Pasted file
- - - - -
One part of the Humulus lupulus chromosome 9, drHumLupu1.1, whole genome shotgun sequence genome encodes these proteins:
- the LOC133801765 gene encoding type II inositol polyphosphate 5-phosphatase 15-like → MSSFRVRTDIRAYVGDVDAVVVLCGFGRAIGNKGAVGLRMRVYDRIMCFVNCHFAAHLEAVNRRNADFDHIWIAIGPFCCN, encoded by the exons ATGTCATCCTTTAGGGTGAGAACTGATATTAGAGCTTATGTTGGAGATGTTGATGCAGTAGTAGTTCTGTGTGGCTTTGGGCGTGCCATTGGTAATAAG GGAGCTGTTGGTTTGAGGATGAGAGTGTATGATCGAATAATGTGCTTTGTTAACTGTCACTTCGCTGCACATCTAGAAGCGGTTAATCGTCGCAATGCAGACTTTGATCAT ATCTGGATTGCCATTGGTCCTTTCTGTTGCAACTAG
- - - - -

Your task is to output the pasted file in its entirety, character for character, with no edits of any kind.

One part of the Humulus lupulus chromosome 9, drHumLupu1.1, whole genome shotgun sequence genome encodes these proteins:
- the LOC133801765 gene encoding type II inositol polyphosphate 5-phosphatase 15-like → MSSFRVRTDIRAYVGDVDAVVVLCGFGRAIGNKGAVGLRMRVYDRIMCFVNCHFAAHLEAVNRRNADFDHIWIAIGPFCCN, encoded by the exons ATGTCATCCTTTAGGGTGAGAACTGATATTAGAGCTTATGTTGGAGATGTTGATGCAGTAGTAGTTCTGTGTGGCTTTGGGCGTGCCATTGGTAATAAG GGAGCTGTTGGTTTGAGGATGAGAGTGTATGATCGAATAATGTGCTTTGTTAACTGTCACTTCGCTGCACATCTAGAAGCGGTTAATCGTCGCAATGCAGACTTTGATCAT ATCTGGATTGCCATTGGTCCTTTCTGTTGCAACTAG